5. Tap the conversation you want to delete.
  6. Tap Delete voice recordings.

    Scroll down and tap history, tap the conversation you want to delete, tap delete voice recordings

Are you using the history feature?

Have you deleted conversations with Alexa? Have questions? Let us know about it in the comments below!

Amazon Echo

Amazon Echo Dot

Amazon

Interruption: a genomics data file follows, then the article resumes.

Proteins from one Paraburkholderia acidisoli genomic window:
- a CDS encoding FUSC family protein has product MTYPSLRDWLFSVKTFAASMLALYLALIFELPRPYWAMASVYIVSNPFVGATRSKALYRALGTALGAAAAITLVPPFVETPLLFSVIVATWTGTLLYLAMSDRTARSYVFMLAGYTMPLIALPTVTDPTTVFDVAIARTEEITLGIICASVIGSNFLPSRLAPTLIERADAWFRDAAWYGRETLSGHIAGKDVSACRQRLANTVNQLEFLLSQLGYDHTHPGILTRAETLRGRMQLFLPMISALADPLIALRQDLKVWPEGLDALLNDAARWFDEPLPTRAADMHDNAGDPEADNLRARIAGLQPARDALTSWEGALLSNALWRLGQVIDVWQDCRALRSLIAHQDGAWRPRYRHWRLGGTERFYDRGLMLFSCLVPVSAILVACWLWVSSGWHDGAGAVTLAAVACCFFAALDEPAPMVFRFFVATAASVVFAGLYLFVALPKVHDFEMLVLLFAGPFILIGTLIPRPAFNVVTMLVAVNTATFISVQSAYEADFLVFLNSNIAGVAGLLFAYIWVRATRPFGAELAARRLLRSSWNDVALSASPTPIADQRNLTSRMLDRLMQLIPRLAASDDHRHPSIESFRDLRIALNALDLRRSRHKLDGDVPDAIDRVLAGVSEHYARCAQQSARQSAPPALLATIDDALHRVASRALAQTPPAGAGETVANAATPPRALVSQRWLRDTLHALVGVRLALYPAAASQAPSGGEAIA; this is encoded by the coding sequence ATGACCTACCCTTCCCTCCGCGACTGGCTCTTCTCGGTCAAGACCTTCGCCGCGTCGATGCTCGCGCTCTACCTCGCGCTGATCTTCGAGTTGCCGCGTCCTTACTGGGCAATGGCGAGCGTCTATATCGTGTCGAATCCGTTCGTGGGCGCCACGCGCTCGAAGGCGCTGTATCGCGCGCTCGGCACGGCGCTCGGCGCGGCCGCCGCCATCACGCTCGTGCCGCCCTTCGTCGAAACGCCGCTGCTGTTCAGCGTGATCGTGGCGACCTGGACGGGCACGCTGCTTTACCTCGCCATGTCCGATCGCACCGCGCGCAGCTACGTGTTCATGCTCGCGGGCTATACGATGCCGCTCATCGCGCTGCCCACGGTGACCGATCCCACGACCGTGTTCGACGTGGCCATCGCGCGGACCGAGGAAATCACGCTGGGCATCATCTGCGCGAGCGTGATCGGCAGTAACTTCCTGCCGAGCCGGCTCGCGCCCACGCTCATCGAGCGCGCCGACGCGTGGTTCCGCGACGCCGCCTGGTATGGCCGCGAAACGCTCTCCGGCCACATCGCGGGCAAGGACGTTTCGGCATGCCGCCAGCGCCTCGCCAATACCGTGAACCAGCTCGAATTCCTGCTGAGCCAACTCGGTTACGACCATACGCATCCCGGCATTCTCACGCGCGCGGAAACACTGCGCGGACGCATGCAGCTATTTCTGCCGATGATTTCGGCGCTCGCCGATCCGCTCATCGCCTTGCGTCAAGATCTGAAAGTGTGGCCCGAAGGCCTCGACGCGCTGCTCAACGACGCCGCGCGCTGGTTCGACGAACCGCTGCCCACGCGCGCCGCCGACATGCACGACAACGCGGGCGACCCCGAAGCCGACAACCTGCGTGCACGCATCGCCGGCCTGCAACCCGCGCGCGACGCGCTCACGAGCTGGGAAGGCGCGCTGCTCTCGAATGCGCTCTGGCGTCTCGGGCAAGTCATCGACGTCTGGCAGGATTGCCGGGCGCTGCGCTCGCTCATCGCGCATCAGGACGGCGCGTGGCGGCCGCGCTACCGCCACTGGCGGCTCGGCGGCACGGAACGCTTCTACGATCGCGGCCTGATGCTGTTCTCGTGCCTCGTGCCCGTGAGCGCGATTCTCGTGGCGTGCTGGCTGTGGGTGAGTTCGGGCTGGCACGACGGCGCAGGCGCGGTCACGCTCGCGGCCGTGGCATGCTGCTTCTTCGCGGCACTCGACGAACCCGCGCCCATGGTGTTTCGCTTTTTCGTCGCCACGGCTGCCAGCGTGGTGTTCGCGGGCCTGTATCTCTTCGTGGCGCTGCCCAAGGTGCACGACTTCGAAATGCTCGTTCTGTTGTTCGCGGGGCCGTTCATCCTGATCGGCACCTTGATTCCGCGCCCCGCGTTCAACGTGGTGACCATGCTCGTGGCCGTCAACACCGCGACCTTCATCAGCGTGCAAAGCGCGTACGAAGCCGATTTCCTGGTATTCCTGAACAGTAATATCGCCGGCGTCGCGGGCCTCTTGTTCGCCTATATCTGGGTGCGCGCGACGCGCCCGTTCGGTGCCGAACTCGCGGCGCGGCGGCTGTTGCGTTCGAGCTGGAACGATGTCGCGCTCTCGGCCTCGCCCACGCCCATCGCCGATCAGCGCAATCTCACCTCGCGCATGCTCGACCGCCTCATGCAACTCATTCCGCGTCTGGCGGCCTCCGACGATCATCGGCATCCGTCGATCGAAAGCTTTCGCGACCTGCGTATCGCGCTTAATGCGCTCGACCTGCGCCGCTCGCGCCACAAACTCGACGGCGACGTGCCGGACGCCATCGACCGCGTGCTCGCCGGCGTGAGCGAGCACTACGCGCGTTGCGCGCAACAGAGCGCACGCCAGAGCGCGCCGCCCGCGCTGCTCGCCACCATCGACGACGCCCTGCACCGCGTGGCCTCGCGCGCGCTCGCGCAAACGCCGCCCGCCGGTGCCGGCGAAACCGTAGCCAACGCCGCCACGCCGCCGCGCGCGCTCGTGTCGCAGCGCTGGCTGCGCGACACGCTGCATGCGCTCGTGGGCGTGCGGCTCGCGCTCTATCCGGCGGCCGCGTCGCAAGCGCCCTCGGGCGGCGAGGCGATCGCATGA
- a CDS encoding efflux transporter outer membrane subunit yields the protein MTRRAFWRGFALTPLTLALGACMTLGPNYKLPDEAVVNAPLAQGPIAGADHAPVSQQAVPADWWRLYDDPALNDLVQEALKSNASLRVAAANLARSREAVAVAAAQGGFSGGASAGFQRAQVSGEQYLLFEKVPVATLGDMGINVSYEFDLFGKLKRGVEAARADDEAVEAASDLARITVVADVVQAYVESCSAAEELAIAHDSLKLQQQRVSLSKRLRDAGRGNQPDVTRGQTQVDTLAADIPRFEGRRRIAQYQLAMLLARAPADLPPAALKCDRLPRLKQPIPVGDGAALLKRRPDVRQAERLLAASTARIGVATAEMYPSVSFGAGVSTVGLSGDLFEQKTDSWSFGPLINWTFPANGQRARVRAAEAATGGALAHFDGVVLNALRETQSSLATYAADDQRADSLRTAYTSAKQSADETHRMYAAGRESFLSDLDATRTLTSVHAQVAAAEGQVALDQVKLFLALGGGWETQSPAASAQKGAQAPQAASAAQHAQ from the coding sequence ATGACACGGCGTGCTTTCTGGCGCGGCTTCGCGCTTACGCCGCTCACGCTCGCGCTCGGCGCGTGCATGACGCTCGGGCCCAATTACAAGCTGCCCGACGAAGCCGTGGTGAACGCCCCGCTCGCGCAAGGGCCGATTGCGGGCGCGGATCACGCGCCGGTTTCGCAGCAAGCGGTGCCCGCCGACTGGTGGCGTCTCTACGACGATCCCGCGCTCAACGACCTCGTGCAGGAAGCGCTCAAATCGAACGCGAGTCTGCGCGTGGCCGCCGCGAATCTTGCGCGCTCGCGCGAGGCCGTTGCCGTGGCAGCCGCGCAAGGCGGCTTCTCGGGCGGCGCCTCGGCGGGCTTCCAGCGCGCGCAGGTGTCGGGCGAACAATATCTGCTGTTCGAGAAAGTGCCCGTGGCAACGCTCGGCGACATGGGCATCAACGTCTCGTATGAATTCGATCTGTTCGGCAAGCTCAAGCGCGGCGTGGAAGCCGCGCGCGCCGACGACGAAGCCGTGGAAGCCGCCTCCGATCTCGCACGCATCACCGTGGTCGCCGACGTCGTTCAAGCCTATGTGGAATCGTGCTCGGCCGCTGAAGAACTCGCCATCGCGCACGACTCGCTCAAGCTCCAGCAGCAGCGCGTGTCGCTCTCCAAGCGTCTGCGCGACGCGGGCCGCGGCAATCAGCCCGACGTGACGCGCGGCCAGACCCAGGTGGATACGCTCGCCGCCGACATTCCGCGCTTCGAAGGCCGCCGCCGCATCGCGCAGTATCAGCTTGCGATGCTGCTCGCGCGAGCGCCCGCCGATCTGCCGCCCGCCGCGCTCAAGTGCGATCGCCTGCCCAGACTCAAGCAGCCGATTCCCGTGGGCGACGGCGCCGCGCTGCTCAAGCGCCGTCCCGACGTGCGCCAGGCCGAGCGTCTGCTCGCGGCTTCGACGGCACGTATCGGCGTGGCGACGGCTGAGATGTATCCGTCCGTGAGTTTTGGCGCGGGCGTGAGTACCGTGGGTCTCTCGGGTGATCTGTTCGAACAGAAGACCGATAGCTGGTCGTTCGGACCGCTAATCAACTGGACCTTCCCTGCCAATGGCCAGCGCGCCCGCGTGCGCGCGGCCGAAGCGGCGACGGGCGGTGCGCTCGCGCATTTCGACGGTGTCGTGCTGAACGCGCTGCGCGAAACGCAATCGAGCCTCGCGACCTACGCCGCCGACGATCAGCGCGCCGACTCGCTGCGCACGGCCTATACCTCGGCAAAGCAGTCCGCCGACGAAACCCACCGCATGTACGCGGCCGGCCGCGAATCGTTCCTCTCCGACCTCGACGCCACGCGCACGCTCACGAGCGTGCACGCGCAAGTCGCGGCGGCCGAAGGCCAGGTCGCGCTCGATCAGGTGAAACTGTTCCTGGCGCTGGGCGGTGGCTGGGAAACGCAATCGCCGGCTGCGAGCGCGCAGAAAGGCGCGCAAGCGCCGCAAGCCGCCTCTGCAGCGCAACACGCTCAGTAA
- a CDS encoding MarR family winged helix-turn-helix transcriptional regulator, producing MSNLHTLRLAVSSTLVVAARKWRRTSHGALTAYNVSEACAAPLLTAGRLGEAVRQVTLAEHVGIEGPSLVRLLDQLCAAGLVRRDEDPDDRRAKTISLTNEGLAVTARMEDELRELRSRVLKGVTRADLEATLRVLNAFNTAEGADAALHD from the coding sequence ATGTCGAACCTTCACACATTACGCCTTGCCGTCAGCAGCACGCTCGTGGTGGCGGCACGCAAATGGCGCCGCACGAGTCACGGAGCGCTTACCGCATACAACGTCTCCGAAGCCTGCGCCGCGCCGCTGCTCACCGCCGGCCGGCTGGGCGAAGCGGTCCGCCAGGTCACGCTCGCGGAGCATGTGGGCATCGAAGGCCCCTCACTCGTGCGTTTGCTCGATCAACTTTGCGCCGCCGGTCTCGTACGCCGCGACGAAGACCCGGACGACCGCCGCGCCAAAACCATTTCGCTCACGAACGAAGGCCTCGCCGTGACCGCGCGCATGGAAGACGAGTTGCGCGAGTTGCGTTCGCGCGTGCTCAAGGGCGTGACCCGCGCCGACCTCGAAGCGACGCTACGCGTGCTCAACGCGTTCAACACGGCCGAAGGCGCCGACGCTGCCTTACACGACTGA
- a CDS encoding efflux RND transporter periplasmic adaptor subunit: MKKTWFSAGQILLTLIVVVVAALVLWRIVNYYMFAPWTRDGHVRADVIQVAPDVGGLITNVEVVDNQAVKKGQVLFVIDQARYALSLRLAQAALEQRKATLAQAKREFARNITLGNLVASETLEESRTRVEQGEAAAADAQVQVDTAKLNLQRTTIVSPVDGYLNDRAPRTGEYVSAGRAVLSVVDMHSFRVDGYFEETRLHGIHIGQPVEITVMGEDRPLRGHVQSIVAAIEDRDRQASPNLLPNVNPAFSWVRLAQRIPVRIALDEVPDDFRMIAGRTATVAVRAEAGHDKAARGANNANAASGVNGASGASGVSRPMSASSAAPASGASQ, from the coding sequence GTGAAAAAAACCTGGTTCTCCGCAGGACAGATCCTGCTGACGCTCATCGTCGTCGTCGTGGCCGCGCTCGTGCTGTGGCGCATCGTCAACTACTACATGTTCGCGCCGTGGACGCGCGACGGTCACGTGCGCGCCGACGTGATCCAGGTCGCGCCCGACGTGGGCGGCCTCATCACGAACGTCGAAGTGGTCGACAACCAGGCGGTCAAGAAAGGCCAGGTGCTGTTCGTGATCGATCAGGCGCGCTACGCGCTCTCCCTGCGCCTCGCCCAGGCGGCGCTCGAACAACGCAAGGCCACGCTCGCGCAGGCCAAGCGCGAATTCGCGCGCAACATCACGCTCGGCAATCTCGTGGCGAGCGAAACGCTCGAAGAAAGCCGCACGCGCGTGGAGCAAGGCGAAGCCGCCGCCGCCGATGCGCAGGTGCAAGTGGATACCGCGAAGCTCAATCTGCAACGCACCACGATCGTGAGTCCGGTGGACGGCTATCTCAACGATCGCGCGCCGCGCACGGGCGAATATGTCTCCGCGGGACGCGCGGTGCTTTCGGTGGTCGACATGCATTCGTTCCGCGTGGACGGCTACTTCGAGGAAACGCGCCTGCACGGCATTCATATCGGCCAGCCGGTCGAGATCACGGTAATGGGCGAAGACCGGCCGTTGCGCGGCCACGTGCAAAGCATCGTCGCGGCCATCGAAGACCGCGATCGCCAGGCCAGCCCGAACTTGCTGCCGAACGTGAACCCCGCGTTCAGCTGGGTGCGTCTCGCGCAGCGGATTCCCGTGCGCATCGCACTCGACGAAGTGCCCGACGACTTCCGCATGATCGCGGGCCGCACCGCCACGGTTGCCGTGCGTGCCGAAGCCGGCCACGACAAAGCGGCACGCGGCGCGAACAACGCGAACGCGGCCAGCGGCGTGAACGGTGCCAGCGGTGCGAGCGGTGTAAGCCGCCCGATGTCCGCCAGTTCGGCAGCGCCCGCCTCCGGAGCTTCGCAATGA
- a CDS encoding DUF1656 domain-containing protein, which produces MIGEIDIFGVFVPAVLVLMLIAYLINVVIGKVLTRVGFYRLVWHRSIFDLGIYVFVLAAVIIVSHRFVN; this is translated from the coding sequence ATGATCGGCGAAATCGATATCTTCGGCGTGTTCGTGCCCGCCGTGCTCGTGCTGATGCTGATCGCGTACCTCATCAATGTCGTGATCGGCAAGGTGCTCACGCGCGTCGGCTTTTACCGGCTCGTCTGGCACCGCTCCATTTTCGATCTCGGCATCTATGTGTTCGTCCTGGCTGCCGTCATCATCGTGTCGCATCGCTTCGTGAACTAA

img { width: 100%; height: auto; } .devicebox ul { display: table; margin: 0 0 10px; width: 100%; } .devicebox ul li { background: #f7f7f7; margin: 2px 0; padding: 4px 15px; } .devicebox ul li:hover { background: #fff; } .devicebox ul li:before { display: none; } .devicebox p ~ p { line-height: 1.25; } .devicebox p:first-of-type + p { padding: 15px; } .devicebox a.buy-link { border-radius: 5px; display: inline-block; font: 14px/31px "Proxima Nova Extrabld",Helvetica,Arial,sans-serif; text-align: center; } .devicebox a.buy-link, .devicebox a.buy-link:link, .devicebox a.buy-link:active, .devicebox a.buy-link:visited { background: #37B5D7; color: #FFF; } .devicebox a.buy-link:hover { background: #2694B2; text-decoration: none; } .devicebox a.buy-link:before { content: "\e61e"; font: 40px/0 "ac_iconset" !important; margin: 0 3px 0 -8px; vertical-align: middle; } @media all and (min-width: 1025px), all and (max-width: 800px) and (min-width: 660px) { /* div:not(.columns-3) excludes help menu content */ .article-body-wrap > div:not(.columns-3) > *:first-child:not(.sticky-wrapper) .devicebox { padding: 20px 0 25px; } .article-body-wrap > div:not(.columns-3) > *:first-child:not(.sticky-wrapper) .devicebox .video { float: left; margin: 0 30px 0 0; width: calc(100% - 375px); } .article-body-wrap > div:not(.columns-3) > *:first-child:not(.sticky-wrapper) .devicebox h3 + p { bottom: 37px; display: block; overflow: hidden; position: absolute; top: 60px; width: calc(100% - 375px); } .article-body-wrap > div:not(.columns-3) > *:first-child:not(.sticky-wrapper) .devicebox p img, .article-body-wrap > div:not(.columns-3) > *:first-child:not(.sticky-wrapper) .devicebox p > img { position: absolute; top: 50%; transform: translateY(-50%); } .article-body-wrap > div:not(.columns-3) > *:first-child:not(.sticky-wrapper) .devicebox p:nth-child(n+3), .article-body-wrap > div:not(.columns-3) > *:first-child:not(.sticky-wrapper) .devicebox ul { box-sizing: border-box; margin-left: calc(100% - 345px); width: 340px; } .article-body-wrap > div:not(.columns-3) > *:first-child:not(.sticky-wrapper) .devicebox p.list-head { margin-top: -5px; } } @media all and (max-width: 1024px) and (min-width: 801px), all and (max-width: 660px) { .devicebox h3 { text-align: center; } .devicebox ul, .devicebox p { display: block; } } @media all and (max-width: 800px) and (min-width: 660px) { .devicebox { padding: 20px 0 25px; } .devicebox .video { float: left; margin: 0 30px 0 0; width: calc(100% - 375px); } .devicebox h3 + p { bottom: 37px; display: block; overflow: hidden; position: absolute; top: 60px; width: calc(100% - 375px); } .devicebox p img, .devicebox p > img { position: absolute; top: 50%; transform: translateY(-50%); } .devicebox p:nth-child(n+3), .devicebox ul { box-sizing: border-box; margin-left: calc(100% - 345px); width: 340px; } .devicebox p.list-head { margin-top: -5px; } } @media all and (min-width: 1025px), all and (max-width: 800px) and (min-width: 661px), all and (max-width: 500px) { /* 2x buy buttons */ .devicebox a.buy-link { width: calc(50% - 2.5px); margin: 0 5px 5px 0; } .devicebox a.buy-link:nth-of-type(even) { margin: 0 0 5px 0; } .devicebox a.buy-link:last-of-type:nth-of-type(odd) { width: 100%; } } @media all and (max-width: 1024px) and (min-width: 801px), all and (max-width: 659px) and (min-width: 501px) { /* 3x buy buttons */ .devicebox a.buy-link { width: calc(100%/3 - 10px/3); margin: 0 5px 5px 0; } .devicebox a.buy-link:nth-of-type(3n):not(:nth-last-of-type(2)) { margin: 0 0 5px 0; } .devicebox a.buy-link:only-child { width: 100%; margin: 0 0 5px 0; } .devicebox a.buy-link:nth-last-of-type(2):nth-of-type(3n+1), .devicebox a.buy-link:nth-last-of-type(2):nth-of-type(3n+1) ~ a.buy-link, .devicebox a.buy-link:nth-last-of-type(4):nth-of-type(3n+1), .devicebox a.buy-link:nth-last-of-type(4):nth-of-type(3n+1) ~ a.buy-link { width: calc(50% - 2.5px); } .devicebox a.buy-link:nth-last-of-type(2):nth-of-type(3n+1) ~ a.buy-link, .devicebox a.buy-link:nth-last-of-type(4):nth-of-type(3n+1) ~ a.buy-link:nth-last-of-type(odd) { margin: 0 0 5px 0; } } @media all and (max-width: 800px) { .devicebox { margin: 0 0 30px; max-width: none; width: auto; } } @media all and (max-width: 500px) { .devicebox { margin: 0 0 30px; max-width: none; width: auto; } .devicebox a.buy-link:before { display: none; } } .page-admin .devicebox {max-width: 350px;} .page-admin .devicebox .video_iframe {position: relative; height: 0; padding-bottom: 56.9%;} .page-admin .devicebox .video_iframe iframe {width: 100%; height: 100%; position: absolute;} /*-->*/ /*-->*/ /*-->*/